Treatment of Intestinal Blockade/obstruction

What is the treatment of Intestinal Blockade/obstruction?

A cancer patient can have intestinal blockage due to several reasons like previous surgery, chemotherapy or the spread of cancer itself. Bowel obstruction is sometimes due to a stool (feces) that has become hard and difficult to pass. Enemas and other measures can resolve this issue. It is important to determine the cause which may be difficult at times. The surgeon thoroughly examines and evaluates the patient and performs one or more tests like x rays, ultrasound and CT scan to study the nature of obstruction. Intestinal blockade can be complete or partial. There are 3 main types of treatments for obstruction.

  • * Surgery
  • * Drug therapy
  • * Chemotherapy


When the blockade is complete, surgical treatment is usually required to relieve the blockade. The type of surgery will depend on the extent of the tumor and the general health of the patient to withstand the operation.

Removal of the tumor: Though there may be deposits at multiple sites, only one tumor could be causing the blockade, this tumor could be removed by surgery.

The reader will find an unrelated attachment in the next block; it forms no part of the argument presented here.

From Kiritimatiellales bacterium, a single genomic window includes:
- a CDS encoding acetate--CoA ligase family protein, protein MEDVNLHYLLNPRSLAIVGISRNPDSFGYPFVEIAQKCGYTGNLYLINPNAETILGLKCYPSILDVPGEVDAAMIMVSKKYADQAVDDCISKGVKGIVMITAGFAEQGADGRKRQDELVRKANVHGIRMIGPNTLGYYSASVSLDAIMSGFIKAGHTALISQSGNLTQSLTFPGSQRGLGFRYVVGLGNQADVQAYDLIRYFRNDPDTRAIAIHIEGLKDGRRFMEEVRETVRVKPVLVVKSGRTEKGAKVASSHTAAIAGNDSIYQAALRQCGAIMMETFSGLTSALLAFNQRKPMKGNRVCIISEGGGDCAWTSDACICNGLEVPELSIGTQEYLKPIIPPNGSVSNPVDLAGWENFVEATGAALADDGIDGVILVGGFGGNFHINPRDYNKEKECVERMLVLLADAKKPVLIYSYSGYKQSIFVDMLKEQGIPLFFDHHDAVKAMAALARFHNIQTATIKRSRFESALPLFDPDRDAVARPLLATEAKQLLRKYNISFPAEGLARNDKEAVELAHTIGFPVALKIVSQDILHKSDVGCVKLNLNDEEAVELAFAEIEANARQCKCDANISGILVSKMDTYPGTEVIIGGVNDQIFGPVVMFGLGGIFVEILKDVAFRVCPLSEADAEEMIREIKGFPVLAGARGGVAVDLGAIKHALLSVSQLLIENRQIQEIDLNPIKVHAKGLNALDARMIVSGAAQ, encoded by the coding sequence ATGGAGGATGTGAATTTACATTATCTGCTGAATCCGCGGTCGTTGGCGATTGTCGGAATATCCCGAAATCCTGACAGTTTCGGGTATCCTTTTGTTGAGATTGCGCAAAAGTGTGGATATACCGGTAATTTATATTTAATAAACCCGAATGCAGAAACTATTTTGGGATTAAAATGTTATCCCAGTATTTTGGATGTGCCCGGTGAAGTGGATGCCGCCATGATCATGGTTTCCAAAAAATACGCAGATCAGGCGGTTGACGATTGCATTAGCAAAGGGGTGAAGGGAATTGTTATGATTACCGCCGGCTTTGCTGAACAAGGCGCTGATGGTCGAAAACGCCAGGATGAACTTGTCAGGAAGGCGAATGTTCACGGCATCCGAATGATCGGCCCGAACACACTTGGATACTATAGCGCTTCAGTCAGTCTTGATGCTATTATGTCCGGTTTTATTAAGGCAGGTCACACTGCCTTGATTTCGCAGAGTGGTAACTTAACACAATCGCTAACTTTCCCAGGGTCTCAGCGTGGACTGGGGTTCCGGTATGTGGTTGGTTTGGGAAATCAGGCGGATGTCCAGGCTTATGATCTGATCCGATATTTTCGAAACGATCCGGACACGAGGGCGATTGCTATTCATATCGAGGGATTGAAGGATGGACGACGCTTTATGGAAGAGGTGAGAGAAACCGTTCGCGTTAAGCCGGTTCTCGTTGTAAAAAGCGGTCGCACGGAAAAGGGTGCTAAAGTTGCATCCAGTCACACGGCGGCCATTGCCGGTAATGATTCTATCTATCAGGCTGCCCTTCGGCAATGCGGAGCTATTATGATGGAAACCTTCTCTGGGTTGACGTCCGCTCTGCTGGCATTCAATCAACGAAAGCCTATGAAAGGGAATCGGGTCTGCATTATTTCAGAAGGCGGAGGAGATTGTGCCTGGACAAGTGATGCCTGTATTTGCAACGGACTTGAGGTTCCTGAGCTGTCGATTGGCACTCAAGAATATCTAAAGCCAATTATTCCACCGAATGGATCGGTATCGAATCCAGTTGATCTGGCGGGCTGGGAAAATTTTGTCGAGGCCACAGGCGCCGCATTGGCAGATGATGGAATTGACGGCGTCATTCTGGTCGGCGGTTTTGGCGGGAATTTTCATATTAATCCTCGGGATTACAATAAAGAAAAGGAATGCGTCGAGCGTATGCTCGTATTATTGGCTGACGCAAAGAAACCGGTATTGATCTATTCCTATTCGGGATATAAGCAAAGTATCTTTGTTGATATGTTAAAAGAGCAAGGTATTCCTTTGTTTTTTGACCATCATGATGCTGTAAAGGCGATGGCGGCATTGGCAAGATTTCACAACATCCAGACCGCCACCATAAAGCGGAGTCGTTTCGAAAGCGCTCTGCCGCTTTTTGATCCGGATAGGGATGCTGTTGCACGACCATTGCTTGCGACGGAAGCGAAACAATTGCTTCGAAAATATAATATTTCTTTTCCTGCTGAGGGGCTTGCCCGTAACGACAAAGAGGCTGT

Bypass surgery: Some times when this is not possible, a bypass surgery is performed connecting together the intestine before and beyond the obstructing tumor.

Stoma: Sometimes even this is not possible, and a loop of intestine proximal (before) to the blocked area is brought out as a stoma (opening in the intestine on the abdominal wall through which stool will collect into a bag fixed to the skin of the abdominal wall). At times when there is blockade at multiple levels, an aggressive approach is employed and the surgeon tries to remove all the tumor deposits with the goal of relieving the obstruction


Multiple tumor deposits out of which one is causing complete blockage. The yellow loops lie above the level of the blockage and are dilated. The orange loops are the collapsed intestine after the blockage. The area of intestine containing the tumor could be removed during surgery and the ends rejoined. Alternatively, a stoma could be created.



In this scenario, more than one tumor is causing blockage of the intestine. Sometimes it maybe be possible to relieve this blockage whereas in other cases, only drug therapy is feasible

When the tumor is very extensive and the surgeon feels that none of the above mentioned surgeries is possible, then drugs are used to control the symptoms of the patients.  


Extensive tumor deposits on the small intestine. The small bowel is compressed and kinked in multiple areas. Surgery is usually not possible in such scenarios and only drug therapy is feasible.